Monthly Wrap: AUD – Australian dollar weakens amid cooling inflation 

Philip McHugh February 8th 2024 - < 1 minute read

Key takeaways:  

  • Cooling inflation pressures AUD 
  • RBA maintains hawkish tone, softening rate cut bets 
  • AUD monthly lows: £0.51, $0.64, €0.60, NZ$1.06, CA$0.87 
  • AUD monthly highs: £0.52, $0.67, €0.61, NZ$1.08, CA$0.89 

The Australian dollar began January on firm footing, with a sense of optimism at the start of the new year helping to buoy AUD demand. 

The ‘Aussie’ then began to weaken as the month went on. Australian employment data printed significantly below expectations, with employment falling by 65,100 in December. This marked the first fall in three months, and sparked speculation that the Reserve Bank of Australian (RBA) may begin to cut interest rates sooner than expected. 

The consumer price index for fourth quarter 2023 also cooled below expectations, printing at 4.1% versus the 4.3% forecast. This further amplified interest rate cut bets amongst AUD investors, contributing further headwinds. 

Risk appetite also played a significant role in shaping AUD over the past month. Due to escalating geopolitical tensions in the Middle East, market sentiment has grown increasingly cautious, undermining the risk-sensitive ‘Aussie’ against its safer peers.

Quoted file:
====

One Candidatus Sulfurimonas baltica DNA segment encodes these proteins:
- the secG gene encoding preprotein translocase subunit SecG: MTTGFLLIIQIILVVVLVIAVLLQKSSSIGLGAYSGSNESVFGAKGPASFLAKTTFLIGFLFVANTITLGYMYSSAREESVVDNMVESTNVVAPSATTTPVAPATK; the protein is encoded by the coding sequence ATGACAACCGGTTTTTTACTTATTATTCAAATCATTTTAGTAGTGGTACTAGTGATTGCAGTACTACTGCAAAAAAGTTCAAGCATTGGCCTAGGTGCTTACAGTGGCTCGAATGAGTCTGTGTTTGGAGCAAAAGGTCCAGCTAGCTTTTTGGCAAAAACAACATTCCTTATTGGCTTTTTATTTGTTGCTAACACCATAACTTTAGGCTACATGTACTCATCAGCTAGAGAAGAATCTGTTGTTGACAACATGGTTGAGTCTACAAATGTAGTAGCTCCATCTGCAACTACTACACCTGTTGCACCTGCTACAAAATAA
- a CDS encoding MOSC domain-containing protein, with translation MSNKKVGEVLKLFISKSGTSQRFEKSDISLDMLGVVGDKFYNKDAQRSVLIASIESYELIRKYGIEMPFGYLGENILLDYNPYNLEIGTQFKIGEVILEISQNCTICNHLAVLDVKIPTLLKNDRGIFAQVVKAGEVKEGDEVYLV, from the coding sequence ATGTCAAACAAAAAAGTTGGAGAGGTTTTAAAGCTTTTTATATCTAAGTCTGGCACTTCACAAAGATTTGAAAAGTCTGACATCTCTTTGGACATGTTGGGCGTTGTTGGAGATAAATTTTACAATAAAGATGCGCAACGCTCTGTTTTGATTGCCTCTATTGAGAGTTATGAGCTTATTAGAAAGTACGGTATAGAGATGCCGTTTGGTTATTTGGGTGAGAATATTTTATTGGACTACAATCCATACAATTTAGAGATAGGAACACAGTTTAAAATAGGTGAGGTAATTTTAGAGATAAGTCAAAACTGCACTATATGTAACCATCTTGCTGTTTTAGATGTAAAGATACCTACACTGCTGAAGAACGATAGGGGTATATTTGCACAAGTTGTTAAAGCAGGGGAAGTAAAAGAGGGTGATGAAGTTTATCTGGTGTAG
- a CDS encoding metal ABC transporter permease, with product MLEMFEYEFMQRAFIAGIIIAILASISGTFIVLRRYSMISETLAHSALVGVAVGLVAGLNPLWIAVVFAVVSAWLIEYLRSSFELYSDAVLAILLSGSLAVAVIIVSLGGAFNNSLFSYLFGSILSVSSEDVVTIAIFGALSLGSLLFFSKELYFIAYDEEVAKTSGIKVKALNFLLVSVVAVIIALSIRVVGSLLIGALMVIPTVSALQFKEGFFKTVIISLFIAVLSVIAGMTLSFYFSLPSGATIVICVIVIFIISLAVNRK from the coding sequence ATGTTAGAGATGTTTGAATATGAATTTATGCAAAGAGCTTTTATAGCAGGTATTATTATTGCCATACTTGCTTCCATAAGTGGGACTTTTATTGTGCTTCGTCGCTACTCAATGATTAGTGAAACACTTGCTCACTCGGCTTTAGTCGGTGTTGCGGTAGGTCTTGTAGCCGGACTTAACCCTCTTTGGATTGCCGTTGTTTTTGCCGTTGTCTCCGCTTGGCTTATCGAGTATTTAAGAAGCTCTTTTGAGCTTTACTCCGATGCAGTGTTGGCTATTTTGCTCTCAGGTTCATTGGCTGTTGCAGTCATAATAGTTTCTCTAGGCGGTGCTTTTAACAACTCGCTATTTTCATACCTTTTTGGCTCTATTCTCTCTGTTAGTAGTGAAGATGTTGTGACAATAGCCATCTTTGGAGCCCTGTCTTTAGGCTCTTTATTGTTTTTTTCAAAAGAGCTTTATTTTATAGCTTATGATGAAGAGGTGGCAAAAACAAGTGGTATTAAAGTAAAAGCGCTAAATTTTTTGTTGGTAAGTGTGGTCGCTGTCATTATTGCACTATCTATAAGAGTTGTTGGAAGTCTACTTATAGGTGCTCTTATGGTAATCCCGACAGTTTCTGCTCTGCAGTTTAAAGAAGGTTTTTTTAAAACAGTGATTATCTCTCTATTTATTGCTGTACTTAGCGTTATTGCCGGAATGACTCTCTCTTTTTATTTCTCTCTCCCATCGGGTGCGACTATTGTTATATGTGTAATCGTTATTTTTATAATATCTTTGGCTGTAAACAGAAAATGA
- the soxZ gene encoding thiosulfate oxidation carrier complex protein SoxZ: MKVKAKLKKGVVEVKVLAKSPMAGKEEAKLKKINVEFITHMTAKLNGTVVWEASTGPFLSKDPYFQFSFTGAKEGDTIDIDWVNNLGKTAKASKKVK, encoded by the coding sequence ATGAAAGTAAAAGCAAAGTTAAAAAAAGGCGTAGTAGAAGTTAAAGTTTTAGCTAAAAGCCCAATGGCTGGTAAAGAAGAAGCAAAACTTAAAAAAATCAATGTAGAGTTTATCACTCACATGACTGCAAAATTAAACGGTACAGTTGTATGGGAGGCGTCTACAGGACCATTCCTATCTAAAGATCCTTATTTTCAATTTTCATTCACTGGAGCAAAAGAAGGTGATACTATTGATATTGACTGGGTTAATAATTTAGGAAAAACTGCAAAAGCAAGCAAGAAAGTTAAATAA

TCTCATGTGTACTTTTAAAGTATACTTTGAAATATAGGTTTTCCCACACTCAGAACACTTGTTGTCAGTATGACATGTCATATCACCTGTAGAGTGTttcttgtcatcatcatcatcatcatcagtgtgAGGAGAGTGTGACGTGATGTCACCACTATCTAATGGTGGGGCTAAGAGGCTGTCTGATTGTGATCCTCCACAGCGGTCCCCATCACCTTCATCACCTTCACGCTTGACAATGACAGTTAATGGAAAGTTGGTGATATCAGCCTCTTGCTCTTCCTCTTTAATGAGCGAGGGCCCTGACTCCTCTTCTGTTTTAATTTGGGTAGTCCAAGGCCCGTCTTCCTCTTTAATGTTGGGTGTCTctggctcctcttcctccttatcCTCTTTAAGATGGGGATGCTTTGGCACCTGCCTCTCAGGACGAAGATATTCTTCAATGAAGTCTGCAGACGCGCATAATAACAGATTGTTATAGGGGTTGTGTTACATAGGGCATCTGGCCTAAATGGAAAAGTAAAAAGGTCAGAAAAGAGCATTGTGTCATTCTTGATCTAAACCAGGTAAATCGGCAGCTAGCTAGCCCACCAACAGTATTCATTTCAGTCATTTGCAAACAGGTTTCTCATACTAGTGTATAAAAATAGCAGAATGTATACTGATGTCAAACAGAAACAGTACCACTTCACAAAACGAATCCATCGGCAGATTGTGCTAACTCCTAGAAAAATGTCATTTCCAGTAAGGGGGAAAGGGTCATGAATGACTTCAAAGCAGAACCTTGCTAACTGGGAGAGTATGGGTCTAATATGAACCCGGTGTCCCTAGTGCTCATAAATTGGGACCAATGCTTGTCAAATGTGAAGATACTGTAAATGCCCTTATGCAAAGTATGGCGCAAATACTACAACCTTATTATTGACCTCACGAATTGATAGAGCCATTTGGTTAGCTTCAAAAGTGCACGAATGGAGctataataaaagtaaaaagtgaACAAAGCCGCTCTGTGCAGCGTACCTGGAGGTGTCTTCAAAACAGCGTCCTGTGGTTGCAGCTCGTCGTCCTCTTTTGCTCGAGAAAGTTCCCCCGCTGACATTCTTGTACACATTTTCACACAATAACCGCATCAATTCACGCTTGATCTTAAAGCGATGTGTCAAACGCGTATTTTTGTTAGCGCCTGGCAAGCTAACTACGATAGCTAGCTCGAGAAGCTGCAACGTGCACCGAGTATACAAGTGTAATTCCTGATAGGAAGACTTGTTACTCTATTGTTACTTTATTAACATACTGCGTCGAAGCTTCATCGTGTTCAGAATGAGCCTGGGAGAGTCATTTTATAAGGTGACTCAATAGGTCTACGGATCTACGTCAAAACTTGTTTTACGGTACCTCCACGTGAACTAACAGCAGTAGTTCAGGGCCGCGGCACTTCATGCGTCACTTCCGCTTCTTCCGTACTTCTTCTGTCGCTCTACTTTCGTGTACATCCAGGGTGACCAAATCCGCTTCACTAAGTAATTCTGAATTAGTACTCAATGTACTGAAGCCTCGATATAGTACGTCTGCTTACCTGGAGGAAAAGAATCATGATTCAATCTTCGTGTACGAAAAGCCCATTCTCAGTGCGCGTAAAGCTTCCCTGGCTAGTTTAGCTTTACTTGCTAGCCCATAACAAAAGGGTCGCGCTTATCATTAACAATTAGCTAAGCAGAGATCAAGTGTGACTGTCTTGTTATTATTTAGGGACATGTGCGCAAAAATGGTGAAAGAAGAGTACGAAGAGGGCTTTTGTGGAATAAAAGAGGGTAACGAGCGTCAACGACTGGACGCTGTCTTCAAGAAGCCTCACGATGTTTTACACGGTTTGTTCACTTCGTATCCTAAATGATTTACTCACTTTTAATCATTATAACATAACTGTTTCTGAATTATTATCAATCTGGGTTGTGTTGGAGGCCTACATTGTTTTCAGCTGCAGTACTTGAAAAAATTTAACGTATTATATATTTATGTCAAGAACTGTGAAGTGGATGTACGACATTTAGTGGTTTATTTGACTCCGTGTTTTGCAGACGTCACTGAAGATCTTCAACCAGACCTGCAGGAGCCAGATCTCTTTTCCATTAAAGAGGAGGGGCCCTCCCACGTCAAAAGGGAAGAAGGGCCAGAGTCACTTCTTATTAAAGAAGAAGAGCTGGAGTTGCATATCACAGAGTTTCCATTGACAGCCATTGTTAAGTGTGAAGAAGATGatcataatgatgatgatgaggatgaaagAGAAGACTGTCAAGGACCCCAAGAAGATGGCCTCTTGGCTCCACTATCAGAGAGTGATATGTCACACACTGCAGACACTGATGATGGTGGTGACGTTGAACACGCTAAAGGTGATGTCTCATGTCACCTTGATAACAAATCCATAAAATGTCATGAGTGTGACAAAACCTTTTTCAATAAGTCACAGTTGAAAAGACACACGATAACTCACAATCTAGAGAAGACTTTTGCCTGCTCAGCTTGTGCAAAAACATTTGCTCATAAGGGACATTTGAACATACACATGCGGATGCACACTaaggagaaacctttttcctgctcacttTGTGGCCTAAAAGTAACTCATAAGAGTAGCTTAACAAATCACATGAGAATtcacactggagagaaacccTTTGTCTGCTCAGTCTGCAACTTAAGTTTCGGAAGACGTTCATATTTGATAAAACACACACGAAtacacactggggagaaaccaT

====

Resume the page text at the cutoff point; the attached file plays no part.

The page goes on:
At the beginning of February, the ‘Aussie’ enjoyed modest support following the latest interest rate decision from the RBA. While the bank left interest rates unchanged, hawkish assertions in their accompanying guidance lifted AUD exchange rates.  

Moving forward, a number of notable domestic data releases are likely to drive movement in the Australian dollar over the coming month. 

In mid-February, Australia’s latest jobs data is expected to report unemployment rose to 4% in January. Additional signs of a cooling labour market are likely to weaken the ‘Aussie’ against its peers. 

The RBA are set to publish the minutes from their latest minutes towards the end of February. If they skew hawkish, the Australian dollar could strengthen. 

Written by
Philip McHugh

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